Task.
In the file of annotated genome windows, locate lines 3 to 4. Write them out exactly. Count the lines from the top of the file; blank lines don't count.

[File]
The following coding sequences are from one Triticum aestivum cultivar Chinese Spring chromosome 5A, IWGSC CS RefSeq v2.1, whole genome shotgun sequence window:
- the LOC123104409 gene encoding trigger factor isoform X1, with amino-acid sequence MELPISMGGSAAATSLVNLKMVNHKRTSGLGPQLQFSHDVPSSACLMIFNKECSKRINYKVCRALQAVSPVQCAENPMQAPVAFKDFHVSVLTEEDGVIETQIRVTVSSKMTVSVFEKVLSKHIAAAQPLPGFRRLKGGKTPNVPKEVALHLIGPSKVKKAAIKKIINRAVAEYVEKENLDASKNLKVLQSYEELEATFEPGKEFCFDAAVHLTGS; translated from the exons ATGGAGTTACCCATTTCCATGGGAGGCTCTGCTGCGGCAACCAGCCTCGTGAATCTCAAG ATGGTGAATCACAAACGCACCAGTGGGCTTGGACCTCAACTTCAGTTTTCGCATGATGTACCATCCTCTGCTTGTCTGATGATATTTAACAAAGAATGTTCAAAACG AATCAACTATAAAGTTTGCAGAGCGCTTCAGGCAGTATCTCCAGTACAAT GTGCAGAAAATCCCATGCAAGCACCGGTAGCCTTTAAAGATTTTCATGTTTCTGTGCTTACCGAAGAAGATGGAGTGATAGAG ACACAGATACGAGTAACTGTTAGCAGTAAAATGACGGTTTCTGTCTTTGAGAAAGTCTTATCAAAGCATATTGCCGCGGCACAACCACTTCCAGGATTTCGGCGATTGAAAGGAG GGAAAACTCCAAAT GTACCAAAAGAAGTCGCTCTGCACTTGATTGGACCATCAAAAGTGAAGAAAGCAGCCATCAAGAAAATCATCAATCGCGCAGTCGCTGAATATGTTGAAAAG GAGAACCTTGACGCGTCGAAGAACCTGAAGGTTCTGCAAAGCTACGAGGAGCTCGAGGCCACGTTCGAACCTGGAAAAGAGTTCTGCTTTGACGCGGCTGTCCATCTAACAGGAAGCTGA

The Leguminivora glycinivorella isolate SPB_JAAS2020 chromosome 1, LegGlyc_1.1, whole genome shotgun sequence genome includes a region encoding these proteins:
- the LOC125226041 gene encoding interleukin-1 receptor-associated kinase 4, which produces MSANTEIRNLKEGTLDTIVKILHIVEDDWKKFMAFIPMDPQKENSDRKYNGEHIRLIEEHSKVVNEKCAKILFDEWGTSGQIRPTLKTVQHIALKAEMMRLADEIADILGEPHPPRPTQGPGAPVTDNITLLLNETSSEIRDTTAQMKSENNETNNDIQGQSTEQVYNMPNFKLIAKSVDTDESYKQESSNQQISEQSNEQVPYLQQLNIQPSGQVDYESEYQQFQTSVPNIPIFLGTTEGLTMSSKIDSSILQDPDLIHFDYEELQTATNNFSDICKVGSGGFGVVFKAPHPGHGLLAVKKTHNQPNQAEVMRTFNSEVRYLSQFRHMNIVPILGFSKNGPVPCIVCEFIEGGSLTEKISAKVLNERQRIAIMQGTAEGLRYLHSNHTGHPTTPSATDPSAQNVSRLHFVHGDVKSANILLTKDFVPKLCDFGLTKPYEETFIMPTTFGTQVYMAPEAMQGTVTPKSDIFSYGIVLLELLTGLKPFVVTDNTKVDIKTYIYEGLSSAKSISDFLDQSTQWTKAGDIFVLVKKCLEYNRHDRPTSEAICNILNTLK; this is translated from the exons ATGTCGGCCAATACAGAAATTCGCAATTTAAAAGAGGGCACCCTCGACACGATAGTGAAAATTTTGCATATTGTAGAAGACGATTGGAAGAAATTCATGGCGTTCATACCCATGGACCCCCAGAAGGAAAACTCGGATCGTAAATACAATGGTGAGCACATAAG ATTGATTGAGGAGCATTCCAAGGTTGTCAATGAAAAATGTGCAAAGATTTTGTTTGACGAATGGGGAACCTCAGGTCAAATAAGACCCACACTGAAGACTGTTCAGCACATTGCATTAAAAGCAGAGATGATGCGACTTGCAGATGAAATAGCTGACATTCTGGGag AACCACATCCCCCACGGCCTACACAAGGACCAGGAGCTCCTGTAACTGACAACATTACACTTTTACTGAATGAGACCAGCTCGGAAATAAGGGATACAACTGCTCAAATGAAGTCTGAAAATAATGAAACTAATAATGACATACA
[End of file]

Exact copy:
The Leguminivora glycinivorella isolate SPB_JAAS2020 chromosome 1, LegGlyc_1.1, whole genome shotgun sequence genome includes a region encoding these proteins:
- the LOC125226041 gene encoding interleukin-1 receptor-associated kinase 4, which produces MSANTEIRNLKEGTLDTIVKILHIVEDDWKKFMAFIPMDPQKENSDRKYNGEHIRLIEEHSKVVNEKCAKILFDEWGTSGQIRPTLKTVQHIALKAEMMRLADEIADILGEPHPPRPTQGPGAPVTDNITLLLNETSSEIRDTTAQMKSENNETNNDIQGQSTEQVYNMPNFKLIAKSVDTDESYKQESSNQQISEQSNEQVPYLQQLNIQPSGQVDYESEYQQFQTSVPNIPIFLGTTEGLTMSSKIDSSILQDPDLIHFDYEELQTATNNFSDICKVGSGGFGVVFKAPHPGHGLLAVKKTHNQPNQAEVMRTFNSEVRYLSQFRHMNIVPILGFSKNGPVPCIVCEFIEGGSLTEKISAKVLNERQRIAIMQGTAEGLRYLHSNHTGHPTTPSATDPSAQNVSRLHFVHGDVKSANILLTKDFVPKLCDFGLTKPYEETFIMPTTFGTQVYMAPEAMQGTVTPKSDIFSYGIVLLELLTGLKPFVVTDNTKVDIKTYIYEGLSSAKSISDFLDQSTQWTKAGDIFVLVKKCLEYNRHDRPTSEAICNILNTLK; this is translated from the exons ATGTCGGCCAATACAGAAATTCGCAATTTAAAAGAGGGCACCCTCGACACGATAGTGAAAATTTTGCATATTGTAGAAGACGATTGGAAGAAATTCATGGCGTTCATACCCATGGACCCCCAGAAGGAAAACTCGGATCGTAAATACAATGGTGAGCACATAAG ATTGATTGAGGAGCATTCCAAGGTTGTCAATGAAAAATGTGCAAAGATTTTGTTTGACGAATGGGGAACCTCAGGTCAAATAAGACCCACACTGAAGACTGTTCAGCACATTGCATTAAAAGCAGAGATGATGCGACTTGCAGATGAAATAGCTGACATTCTGGGag AACCACATCCCCCACGGCCTACACAAGGACCAGGAGCTCCTGTAACTGACAACATTACACTTTTACTGAATGAGACCAGCTCGGAAATAAGGGATACAACTGCTCAAATGAAGTCTGAAAATAATGAAACTAATAATGACATACA